Bingham v. People

Annotate this Case

401 P.2d 255 (1965)

Larry D. BINGHAM, Plaintiff in Error, v. The PEOPLE of the State of Colorado, Defendant in Error.

No. 20627.

Supreme Court of Colorado, In Department.

April 26, 1965.

*256 Laura Frances Riley, Denver, for plaintiff in error.

Duke W. Dunbar, Atty. Gen., Frank E. Hickey, Deputy Atty. Gen., Richard W. Bangert, Asst. Atty. Gen., Denver, for defendant in error.

FRANTZ, Justice.

Bingham was charged in three counts with robbery of three different persons and in three counts with conspiracy to rob these persons. These robberies as charged would fall within the ambit of C.R.S. '53, 40-5-1(1) and (2) (a) and (b), commonly termed "aggravated robbery." Pleas of not guilty were entered to each count. In a trial to the jury, verdicts of guilty on all counts were returned.

After denying a motion for new trial, the trial court sentenced the defendant to a term of not less than two nor more than five years on each of the verdicts finding the defendant guilty of robbery, and to a term of not less than one nor more than five years on each of the verdicts finding the defendant guilty of conspiracy to commit robbery. It ordered that all sentences run concurrently.

Right to a reversal of the judgment and sentences is grounded on five alleged prejudicial errors said to have been committed by the trial court in the course of the trial. Bingham contends (1) that his motion for acquittal should have been granted; (2) that his motion for mistrial should have been granted; (3) that an objection to certain hearsay evidence should have been sustained; (4) that certain exhibits and testimony used in another criminal case should not have been admitted in this case, *257 and (5) that certain exhibits of an officer from San Francisco should not have been received in evidence. These alleged errors shall be considered in the order in which they have been mentioned.

It appears from the evidence that a tavern and several of its patrons were robbed by three masked gunmen on April 14, 1961, at about 8:30 in the evening. They thereafter fled in a get-away car manned by a fourth confederate.

After they left the premises, a Mr. DeVries, one of the victims, went to his car and pursued the get-away car. In the course of his pursuit he encountered an off-duty police officer, one McCarty, who also joined in the chase. Officer McCarty turned on his red and white lights in an attempt to stop the fleeing car.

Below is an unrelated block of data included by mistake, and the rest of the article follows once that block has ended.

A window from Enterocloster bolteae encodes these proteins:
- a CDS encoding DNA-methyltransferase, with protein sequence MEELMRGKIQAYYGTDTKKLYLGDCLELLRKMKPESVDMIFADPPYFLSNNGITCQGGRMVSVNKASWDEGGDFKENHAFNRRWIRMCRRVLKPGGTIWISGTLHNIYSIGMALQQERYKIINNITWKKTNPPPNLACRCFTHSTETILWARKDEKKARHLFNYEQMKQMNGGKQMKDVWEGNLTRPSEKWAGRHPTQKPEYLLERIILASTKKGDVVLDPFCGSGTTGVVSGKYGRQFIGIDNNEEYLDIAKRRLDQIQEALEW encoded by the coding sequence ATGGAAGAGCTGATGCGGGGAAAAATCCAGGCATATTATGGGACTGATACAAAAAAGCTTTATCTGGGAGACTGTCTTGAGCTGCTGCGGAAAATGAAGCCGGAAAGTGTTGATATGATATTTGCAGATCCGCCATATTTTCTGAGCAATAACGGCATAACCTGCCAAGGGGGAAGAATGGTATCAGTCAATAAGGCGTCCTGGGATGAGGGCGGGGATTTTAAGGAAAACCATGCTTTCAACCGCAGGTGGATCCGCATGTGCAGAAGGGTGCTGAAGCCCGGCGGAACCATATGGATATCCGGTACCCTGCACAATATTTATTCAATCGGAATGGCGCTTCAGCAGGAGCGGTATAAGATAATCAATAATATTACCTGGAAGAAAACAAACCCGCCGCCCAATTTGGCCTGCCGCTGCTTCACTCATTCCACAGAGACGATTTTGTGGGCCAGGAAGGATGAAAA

In a short while the fleeing car stopped, and Officer McCarty brought his car to a stop behind it. As he was stopping his car, two or three men ran from the car ahead of his. It was at this time that someone began firing at Officer McCarty from the other car. One bullet struck the officer and wounded him superficially, whereupon he lay down on the front seat of his car.

After a matter of seconds, Officer McCarty raised up and saw another man emerge from the get-away car and pass directly in front of his headlights. This man was later identified positively by Officer McCarty as being the defendant Bingham.

Bingham and two of his alleged co-conspirators next appear in San Francisco, where they were later stopped by one Koppang, an officer of the San Francisco police department, and interrogated. Without objection Koppang searched the room rented by Bingham when he arrived in San Francisco. There he found a gun and holster. Upon being confronted with these items, Bingham, according to Koppang, stated that he owned them. This gun was later tied in with the robberies at the tavern.

At the trial Anna A. Johnson, a barmaid at the tavern, identified Bingham as one of the masked gunmen. She testified that she could identify him "by his walk, by his build, by his actions." There was evidence which linked the car with the robberies and there was evidence which linked Bingham and his alleged co-conspirators with the car.

One Gilbert Gardner, a brother of one of the alleged co-conspirators, identified two guns, one of them being the gun found in Bingham's room in San Francisco, and belonging to Gilbert. He testified that Bingham appeared at his and his brother's apartment at about 4:00 o'clock in the morning of April 15, inquiring for his brother, and that Bingham left when he learned that Gilbert's brother was not there. Gilbert further testified that his brother and another of the alleged co-conspirators came to the apartment about 11:00 o'clock in the morning of April 15, at which time he advised his brother that a person, describing him, had called for him, and that his brother had said that the person thus described was Bingham. This witness also told how his brother confided in him about the robbery "they got into," "said they were leaving * * *." He told Gilbert that there were four persons involved in the robbery.